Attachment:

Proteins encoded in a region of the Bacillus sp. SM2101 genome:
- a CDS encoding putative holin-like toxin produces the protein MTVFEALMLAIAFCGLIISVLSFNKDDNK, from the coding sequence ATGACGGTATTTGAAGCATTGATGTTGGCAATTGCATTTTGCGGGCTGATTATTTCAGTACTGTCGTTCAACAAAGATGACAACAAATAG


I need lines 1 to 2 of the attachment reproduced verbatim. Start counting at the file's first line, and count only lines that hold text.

Proteins encoded in a region of the Bacillus sp. SM2101 genome:
- a CDS encoding putative holin-like toxin produces the protein MTVFEALMLAIAFCGLIISVLSFNKDDNK, from the coding sequence ATGACGGTATTTGAAGCATTGATGTTGGCAATTGCATTTTGCGGGCTGATTATTTCAGTACTGTCGTTCAACAAAGATGACAACAAATAG